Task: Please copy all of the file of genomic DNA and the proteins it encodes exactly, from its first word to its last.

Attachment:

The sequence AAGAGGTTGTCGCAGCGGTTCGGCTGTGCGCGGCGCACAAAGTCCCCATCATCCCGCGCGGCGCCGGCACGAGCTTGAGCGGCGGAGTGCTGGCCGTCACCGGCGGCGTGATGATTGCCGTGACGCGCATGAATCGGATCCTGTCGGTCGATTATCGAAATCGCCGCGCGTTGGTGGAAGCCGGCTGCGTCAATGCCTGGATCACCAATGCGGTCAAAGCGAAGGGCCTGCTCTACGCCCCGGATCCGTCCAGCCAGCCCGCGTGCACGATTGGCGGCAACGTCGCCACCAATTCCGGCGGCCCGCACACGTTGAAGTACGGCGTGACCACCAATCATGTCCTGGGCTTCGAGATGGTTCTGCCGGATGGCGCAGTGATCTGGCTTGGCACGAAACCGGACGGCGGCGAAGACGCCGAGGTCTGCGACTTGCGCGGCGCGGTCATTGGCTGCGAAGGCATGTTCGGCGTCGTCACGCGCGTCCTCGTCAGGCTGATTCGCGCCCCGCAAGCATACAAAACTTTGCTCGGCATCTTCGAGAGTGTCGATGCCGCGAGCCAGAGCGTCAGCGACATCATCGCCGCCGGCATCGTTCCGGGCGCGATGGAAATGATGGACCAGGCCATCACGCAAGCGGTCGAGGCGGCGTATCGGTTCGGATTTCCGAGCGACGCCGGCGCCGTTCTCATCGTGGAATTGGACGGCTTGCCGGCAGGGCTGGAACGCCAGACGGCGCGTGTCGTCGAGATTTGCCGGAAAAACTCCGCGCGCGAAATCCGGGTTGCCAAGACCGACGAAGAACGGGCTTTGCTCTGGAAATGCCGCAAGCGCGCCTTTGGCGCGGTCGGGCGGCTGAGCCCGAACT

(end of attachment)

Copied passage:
The sequence AAGAGGTTGTCGCAGCGGTTCGGCTGTGCGCGGCGCACAAAGTCCCCATCATCCCGCGCGGCGCCGGCACGAGCTTGAGCGGCGGAGTGCTGGCCGTCACCGGCGGCGTGATGATTGCCGTGACGCGCATGAATCGGATCCTGTCGGTCGATTATCGAAATCGCCGCGCGTTGGTGGAAGCCGGCTGCGTCAATGCCTGGATCACCAATGCGGTCAAAGCGAAGGGCCTGCTCTACGCCCCGGATCCGTCCAGCCAGCCCGCGTGCACGATTGGCGGCAACGTCGCCACCAATTCCGGCGGCCCGCACACGTTGAAGTACGGCGTGACCACCAATCATGTCCTGGGCTTCGAGATGGTTCTGCCGGATGGCGCAGTGATCTGGCTTGGCACGAAACCGGACGGCGGCGAAGACGCCGAGGTCTGCGACTTGCGCGGCGCGGTCATTGGCTGCGAAGGCATGTTCGGCGTCGTCACGCGCGTCCTCGTCAGGCTGATTCGCGCCCCGCAAGCATACAAAACTTTGCTCGGCATCTTCGAGAGTGTCGATGCCGCGAGCCAGAGCGTCAGCGACATCATCGCCGCCGGCATCGTTCCGGGCGCGATGGAAATGATGGACCAGGCCATCACGCAAGCGGTCGAGGCGGCGTATCGGTTCGGATTTCCGAGCGACGCCGGCGCCGTTCTCATCGTGGAATTGGACGGCTTGCCGGCAGGGCTGGAACGCCAGACGGCGCGTGTCGTCGAGATTTGCCGGAAAAACTCCGCGCGCGAAATCCGGGTTGCCAAGACCGACGAAGAACGGGCTTTGCTCTGGAAATGCCGCAAGCGCGCCTTTGGCGCGGTCGGGCGGCTGAGCCCGAACT